By Mara Papatheodorou, your Tastes & Traditions Expert
‘Tis the season to give thanks and spend time with good friends and family sharing a delectable meal. Thanksgiving, which will be celebrated on Thursday, November 28, is an authentic American holiday that is all about pausing, appreciating and celebrating the bounties of the autumn harvest. No matter what time of year, taking a trip and spending time together is thankfully a wonderful part of cruising.
Whether you eat to live or live to eat, I believe food unites us all, so I am especially thankful to you for letting me be a part of your voyage, no matter what your destination. I hope you’ll remember, “From port to port, culture to culture, dish to dish the world becomes a smaller place around the table.” Happy Thanksgiving!
SAIL: Anywhere Regent Seven Seas Cruises sails—each port creates memories for which to be thankful!
SIP: Great wine or mulled Warm Apple Cider
SAVOR: Turkey, Sweet Potatoes, Cranberry Sauce and Pumpkin Pie! It is served aboard Regent Seven Seas Cruises on Thanksgiving Day wherever you may be sailing!
Fun Facts about Thanksgiving:
What is the history of Thanksgiving?
The English sailed on the Mayflower to New England in the 1600’s. Those travelers, known as Pilgrims, settled in Plymouth Massachusetts. There they were taught by the neighboring Wampanoag Indians how to cultivate and harvest the land for food and crops. With a successful bounty in November 1621, Pilgrim Governor William Bradford organized the first “giving of thanks” feast and invited the Native Americans to share the meal as a show of appreciation for their help.
What was served at that first Thanksgiving meal?
There wasn’t a bit of turkey, stuffing or pumpkin pie in sight! The Pilgrims’ feast was very different from what is served at today’s Thanksgiving table. When the Pilgrims gave thanks for a plentiful harvest and their safe arrival to New England, they ate what they sowed, caught and hunted. The sharing of that first meal lasted three days. There was lobster, rabbit, venison, chicken, beans, corn, carrots, onions, cabbage and eggs. Sweet desserts came from honey and maple syrup, chestnuts and dried apples, cranberries and pears. And there were no forks! Guests used spoons, knives and their hands and drank fermented apple cider.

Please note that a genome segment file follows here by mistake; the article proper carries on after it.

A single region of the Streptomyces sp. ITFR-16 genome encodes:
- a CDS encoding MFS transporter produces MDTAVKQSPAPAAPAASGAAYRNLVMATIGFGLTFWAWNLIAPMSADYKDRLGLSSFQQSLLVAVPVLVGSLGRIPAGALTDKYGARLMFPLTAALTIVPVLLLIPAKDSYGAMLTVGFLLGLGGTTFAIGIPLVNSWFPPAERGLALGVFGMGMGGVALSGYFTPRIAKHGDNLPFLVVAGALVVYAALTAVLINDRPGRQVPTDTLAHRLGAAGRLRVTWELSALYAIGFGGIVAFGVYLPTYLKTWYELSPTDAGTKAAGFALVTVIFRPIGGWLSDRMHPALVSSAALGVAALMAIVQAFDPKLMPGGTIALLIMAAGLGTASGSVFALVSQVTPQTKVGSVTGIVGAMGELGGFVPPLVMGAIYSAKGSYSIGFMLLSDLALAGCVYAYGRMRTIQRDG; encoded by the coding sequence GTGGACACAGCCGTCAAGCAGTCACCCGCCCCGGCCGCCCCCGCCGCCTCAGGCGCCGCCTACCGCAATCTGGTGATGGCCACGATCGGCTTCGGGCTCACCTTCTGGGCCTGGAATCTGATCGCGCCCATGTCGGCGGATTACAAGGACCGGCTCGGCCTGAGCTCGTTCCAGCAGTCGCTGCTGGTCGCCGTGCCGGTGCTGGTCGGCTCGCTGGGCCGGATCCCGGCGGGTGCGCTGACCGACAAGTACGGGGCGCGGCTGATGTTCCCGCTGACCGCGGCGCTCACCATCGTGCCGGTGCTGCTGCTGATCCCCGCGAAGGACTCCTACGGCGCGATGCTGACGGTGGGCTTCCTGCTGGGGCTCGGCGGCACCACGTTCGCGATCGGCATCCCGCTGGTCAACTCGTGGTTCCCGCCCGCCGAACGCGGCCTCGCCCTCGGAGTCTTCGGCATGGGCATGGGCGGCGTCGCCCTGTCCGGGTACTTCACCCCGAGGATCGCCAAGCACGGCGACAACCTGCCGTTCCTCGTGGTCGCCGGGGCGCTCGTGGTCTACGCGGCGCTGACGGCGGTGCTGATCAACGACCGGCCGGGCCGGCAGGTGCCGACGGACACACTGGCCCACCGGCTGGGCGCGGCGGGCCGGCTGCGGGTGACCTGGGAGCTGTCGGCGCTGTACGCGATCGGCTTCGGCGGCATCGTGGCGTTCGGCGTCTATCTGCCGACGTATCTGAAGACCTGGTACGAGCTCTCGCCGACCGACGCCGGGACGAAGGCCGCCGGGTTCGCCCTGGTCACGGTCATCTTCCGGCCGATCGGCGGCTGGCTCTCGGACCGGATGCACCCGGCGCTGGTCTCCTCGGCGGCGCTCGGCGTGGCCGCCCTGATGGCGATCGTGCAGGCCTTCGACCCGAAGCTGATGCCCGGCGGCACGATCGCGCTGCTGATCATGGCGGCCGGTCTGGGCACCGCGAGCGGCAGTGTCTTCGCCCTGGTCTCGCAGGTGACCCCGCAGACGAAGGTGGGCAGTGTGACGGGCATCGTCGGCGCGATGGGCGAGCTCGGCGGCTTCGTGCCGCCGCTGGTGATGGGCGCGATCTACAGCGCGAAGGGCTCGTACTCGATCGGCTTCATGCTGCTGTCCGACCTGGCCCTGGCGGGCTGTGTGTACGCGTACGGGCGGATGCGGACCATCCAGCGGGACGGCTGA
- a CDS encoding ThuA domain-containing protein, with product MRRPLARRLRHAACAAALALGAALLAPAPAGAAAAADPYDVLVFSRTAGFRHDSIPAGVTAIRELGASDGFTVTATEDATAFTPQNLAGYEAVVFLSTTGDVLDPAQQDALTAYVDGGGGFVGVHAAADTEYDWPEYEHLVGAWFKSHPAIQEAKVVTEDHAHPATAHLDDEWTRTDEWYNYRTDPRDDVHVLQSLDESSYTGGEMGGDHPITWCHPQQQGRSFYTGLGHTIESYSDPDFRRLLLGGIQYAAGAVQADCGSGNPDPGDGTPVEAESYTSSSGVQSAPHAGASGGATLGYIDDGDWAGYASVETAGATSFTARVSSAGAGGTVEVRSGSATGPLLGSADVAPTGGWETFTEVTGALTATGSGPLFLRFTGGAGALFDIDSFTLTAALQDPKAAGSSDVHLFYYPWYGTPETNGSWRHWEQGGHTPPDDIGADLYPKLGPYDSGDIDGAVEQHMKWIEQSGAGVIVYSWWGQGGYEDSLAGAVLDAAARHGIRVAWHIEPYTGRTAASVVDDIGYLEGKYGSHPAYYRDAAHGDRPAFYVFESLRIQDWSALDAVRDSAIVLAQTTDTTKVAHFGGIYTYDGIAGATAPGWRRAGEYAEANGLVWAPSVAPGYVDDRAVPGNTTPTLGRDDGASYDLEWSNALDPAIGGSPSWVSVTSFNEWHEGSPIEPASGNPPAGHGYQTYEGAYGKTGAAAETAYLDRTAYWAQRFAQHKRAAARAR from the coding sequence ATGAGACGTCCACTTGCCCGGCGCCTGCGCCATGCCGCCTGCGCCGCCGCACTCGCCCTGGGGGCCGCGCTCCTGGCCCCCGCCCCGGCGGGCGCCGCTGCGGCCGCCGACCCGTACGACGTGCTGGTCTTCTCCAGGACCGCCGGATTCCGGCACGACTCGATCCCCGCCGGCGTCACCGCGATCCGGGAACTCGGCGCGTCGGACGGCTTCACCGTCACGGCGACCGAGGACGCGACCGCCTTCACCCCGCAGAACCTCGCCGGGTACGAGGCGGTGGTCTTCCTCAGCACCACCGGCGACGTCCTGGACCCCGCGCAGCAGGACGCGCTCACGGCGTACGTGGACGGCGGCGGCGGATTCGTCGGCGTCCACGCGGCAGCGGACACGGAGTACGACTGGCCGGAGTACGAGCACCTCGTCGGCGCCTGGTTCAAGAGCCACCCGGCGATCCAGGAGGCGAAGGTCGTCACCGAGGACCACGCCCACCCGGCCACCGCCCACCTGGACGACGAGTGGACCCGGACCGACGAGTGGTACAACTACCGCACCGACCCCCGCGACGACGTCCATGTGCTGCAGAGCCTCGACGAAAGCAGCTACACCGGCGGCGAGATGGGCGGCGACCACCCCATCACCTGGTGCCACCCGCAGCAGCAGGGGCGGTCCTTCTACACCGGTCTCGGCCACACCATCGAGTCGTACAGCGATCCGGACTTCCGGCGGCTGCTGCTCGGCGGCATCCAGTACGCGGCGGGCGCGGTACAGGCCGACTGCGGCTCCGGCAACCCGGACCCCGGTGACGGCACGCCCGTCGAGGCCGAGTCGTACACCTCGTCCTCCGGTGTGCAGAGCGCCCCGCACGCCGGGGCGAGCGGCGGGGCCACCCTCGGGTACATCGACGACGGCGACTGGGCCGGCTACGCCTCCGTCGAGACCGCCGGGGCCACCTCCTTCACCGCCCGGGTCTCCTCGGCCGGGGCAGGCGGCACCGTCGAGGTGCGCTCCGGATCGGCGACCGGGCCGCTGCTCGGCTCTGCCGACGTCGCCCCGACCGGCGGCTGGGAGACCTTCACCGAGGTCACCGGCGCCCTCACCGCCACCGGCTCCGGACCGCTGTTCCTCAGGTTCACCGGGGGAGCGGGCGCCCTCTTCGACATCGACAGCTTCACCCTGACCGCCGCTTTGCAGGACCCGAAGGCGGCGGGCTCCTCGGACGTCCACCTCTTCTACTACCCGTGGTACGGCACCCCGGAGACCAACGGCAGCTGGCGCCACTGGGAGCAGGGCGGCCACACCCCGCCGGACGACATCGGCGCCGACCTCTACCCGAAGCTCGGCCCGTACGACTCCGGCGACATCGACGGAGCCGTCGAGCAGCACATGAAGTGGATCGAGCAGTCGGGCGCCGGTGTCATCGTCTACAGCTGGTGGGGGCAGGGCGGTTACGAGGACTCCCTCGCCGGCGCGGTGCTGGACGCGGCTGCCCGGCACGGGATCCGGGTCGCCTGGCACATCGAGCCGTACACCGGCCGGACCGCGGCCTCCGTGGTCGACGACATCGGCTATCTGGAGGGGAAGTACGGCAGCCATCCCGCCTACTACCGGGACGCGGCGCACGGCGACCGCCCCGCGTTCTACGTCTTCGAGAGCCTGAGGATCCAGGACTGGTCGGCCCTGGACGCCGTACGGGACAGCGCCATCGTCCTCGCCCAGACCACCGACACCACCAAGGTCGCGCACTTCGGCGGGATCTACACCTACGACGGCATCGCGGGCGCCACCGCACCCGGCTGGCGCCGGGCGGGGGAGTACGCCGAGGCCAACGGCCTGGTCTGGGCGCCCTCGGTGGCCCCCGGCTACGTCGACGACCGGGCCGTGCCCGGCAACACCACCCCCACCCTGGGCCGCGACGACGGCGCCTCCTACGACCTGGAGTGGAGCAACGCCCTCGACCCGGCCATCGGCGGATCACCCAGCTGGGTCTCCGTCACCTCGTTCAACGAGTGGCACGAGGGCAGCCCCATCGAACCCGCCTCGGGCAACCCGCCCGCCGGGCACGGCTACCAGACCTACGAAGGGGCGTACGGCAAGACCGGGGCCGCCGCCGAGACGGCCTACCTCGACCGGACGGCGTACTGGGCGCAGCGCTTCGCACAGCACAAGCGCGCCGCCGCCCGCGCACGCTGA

How did it go from a harvest feast to a national American holiday?
Colonies and states were already holding autumn feasts of thanks but in 1863 President Abraham Lincoln officially declared the last Thursday of November as the national day of giving thanks and called it Thanksgiving. In the 1940’s, Congress passed a federal law confirming Lincoln’s declaration. By that time turkey was readily available and unquestionably the meal’s star attraction surrounded by enticing extras.
Besides the United States, what other countries celebrate Thanksgiving?
All countries have feasting days that honor and give harvest thanks in their cultures. Yet Canada is the only other country that celebrates Thanksgiving the same way that the United States does. The main difference is the date- the Canadian annual day of thanks occurs on the second Monday of October.
What are popular side dishes and why?
Tastes and traditions come from what grows where and when with multiple interpretations. The abundant autumn crops are squash, corn, sweet and white potatoes, pumpkins, carrots and beans so these are the ingredients most commonly used for sides. Back then, developing colonies throughout the East Coast and the South put their own flavors and flair on them creating diverse regional options.
Why is cranberry sauce the condiment of choice?
The almighty cranberry is a fruit native to North America that grows wildly on the Northeastern seaboard. Indian tribes cultivated the berry and taught the Pilgrims how to use it for food, medicinal purposes and as fabric dye. Its popularity caught on and when mashed and mixed with honey, this red sauce became a colonial staple and continues as a must-have condiment.
What about pumpkin pie?
Pumpkins are the symbol of autumn since they are ripe and ready for picking in October and November. These Native American squash were exported first to France where they then sent the poupon (pumpkin) on to England. As a savory vegetable dish, it initially rivaled the sweet potato. When the Pilgrims arrived to New England they recognized the pumpkin and turned it into a dessert. Its texture and flesh made it the perfect pudding, since they weren’t baking yet (!) and it was delicious when seasoned with cloves, nutmeg and cinnamon. Pumpkin pudding went on to become pumpkin pie. It remains the traditional finale of the Thanksgiving meal even when surrounded by other sweet delicacies like apple pie, cranberry loaves and oatmeal cookies.